Summer rains eliminate drought status for 10 SC counties

Summer rains eliminate drought status for 10 SC counties
The S.C. Drought Response committee downgraded the drought status for 10 counties during its meeting Sept. 1.Higher than normal rainfall prompted the S.C. Drought Response Committee to downgrade the drought status for 10 counties in the coastal plain of South Carolina during a meeting Sept. 1 via conference call.Fourteen counties remain in incipient drought: Abbeville, Anderson, Cherokee, Edgefield, Fairfield, Greenville, Greenwood, Laurens, McCormick, Newberry, Oconee, Pickens, Saluda, Spartanburg. Lancaster was upgraded to incipient and three counties — Chester, Union and York — were upgraded to moderate. As designated by the South Carolina Drought Response Act, incipient is the first level of drought followed by moderate, severe and extreme.The decision to upgrade York, Chester and Union counties was primarily based on very low rainfall totals and the effect on agriculture.“Much of the state is doing well for crop production and pasture health,” said Katherine Helms, marketing specialist for cotton, tobacco and pork at the S.C. Department of Agriculture. “Unfortunately, this is not the case for Chester, Union, and York Counties, particularly due to limited rainfall over the last 60 days, which has affected both row crops and pastures. Some producers from this area have noted that their cotton will not be able to be harvested.“Rainfall over the last 60 days as reported by a network of volunteer observers, the Community Collaborative Rain, Hail and Snow Network, shows a wide range from less than 5 inches in York and Chester counties to more than 25 inches in Berkeley, Charleston and Horry counties (see table below). While some counties remaining in incipient drought received adequate rain, other areas seemed to keep missing the summer showers and led the committee to maintain the incipient status.There was further support for the committee’s decision based on streamflow and groundwater conditions.Rainfall during the past month improved streamflow in the Midlands and coastal counties, according to Priyanka More, S.C. Department of Natural Resources hydrologist. However, the north and northwest regions of the state did not receive enough rain during the past month to replenish the groundwater.The York County well observed a drop in the groundwater levels beginning in late June and has never recovered. Also, the streamflow at Rocky Creek in the Chester County was recorded at levels well below its typical 14-day average. This supports moderate status in York, Chester and Union counties while maintaining the incipient status in the rest of the Upstate counties.The S.C. Forestry Commission reported to the committee that recent rain and higher humidity has reduced the wildfire threat in many areas across the state.The S.C. Emergency Management Division had not received any drought impact reports, and there has been no water supply or water quality issues reported to SCDNR or the S.C. Department of Health and Environmental Control.The S.C. State Climatology Office will continue to monitor conditions and the Drought Response Committee will reconvene in four to six weeks.Media contacts:Hope Mizzell, SCDNR State Climatology Office, More, SCDNR Hydrology, Koon, SCDHEC, Jones, S.C. Forestry Commission, Djones@scfc.govChad Truesdale, S.C. Department of Agriculture,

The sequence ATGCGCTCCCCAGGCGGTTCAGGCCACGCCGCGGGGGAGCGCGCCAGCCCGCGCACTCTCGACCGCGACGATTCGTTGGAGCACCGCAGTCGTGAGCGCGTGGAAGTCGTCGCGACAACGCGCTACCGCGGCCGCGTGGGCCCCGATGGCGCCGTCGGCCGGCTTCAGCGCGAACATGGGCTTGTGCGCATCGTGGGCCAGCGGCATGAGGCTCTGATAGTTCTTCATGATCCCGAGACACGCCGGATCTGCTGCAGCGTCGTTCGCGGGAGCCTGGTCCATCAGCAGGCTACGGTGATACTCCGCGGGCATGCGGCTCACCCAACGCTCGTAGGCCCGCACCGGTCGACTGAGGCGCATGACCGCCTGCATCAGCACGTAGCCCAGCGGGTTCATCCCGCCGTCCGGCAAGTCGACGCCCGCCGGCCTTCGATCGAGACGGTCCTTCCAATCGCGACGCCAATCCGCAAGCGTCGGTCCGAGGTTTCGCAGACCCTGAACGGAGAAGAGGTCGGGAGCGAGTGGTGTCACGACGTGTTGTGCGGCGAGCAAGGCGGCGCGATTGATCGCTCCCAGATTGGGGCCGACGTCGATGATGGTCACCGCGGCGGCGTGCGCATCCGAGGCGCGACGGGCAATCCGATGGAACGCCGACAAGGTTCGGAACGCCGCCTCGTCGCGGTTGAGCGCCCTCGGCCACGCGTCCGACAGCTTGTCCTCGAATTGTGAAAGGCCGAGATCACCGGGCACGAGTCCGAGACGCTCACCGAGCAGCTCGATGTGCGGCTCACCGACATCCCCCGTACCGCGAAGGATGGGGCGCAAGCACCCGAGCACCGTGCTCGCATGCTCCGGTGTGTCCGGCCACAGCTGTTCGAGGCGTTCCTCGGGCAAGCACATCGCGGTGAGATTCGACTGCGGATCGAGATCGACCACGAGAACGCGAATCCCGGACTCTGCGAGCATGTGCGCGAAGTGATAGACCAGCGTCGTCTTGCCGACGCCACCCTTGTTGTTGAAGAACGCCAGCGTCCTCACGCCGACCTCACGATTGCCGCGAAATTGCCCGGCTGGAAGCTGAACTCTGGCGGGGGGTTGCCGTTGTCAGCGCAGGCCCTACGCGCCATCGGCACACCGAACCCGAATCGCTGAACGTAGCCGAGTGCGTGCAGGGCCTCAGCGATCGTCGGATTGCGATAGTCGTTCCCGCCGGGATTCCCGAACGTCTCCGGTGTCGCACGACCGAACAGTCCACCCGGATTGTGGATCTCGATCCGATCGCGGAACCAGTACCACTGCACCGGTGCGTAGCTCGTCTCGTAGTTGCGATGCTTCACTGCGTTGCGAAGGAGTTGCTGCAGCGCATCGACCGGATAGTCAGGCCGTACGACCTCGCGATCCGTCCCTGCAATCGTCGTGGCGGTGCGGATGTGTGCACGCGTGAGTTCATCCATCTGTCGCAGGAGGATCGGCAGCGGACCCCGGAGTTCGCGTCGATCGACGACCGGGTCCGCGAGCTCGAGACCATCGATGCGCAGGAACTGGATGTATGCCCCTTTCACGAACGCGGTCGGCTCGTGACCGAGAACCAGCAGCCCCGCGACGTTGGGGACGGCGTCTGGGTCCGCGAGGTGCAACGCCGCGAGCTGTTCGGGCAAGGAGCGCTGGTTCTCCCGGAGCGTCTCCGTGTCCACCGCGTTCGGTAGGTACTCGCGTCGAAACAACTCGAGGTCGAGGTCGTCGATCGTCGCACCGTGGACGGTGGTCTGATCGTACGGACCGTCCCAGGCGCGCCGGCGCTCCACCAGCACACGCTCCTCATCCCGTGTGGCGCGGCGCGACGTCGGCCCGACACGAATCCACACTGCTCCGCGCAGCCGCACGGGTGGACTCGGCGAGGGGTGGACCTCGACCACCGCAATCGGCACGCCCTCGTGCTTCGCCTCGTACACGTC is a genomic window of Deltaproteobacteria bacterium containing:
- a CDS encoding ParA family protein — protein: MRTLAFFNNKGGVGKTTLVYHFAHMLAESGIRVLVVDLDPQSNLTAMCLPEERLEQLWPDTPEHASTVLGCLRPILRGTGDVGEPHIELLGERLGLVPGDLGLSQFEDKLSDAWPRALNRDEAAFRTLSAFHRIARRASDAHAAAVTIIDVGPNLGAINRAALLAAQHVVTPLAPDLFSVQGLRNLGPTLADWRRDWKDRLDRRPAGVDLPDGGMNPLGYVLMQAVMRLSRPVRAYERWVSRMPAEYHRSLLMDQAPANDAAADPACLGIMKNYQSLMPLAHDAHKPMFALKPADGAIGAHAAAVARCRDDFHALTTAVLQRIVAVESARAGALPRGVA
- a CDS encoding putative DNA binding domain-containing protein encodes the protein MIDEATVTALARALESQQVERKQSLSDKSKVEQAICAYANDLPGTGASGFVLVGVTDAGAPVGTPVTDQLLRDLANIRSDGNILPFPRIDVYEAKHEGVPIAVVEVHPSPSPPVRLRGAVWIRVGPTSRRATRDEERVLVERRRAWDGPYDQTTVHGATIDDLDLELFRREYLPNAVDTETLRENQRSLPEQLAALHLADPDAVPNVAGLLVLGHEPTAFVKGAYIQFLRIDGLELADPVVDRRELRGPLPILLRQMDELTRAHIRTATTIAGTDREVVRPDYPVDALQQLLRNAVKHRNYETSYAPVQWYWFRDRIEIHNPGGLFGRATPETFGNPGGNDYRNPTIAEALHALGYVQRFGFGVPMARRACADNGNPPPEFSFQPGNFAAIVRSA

Community Collaborative Rain, Hail and Snow NetworkRainfall July 3 – Aug. 31, 2022RainfallSouth Carolina Department of Natural Resources, Rembert C. Dennis Building
1000 Assembly Street, Columbia, SC  29201Department Phone Numbers

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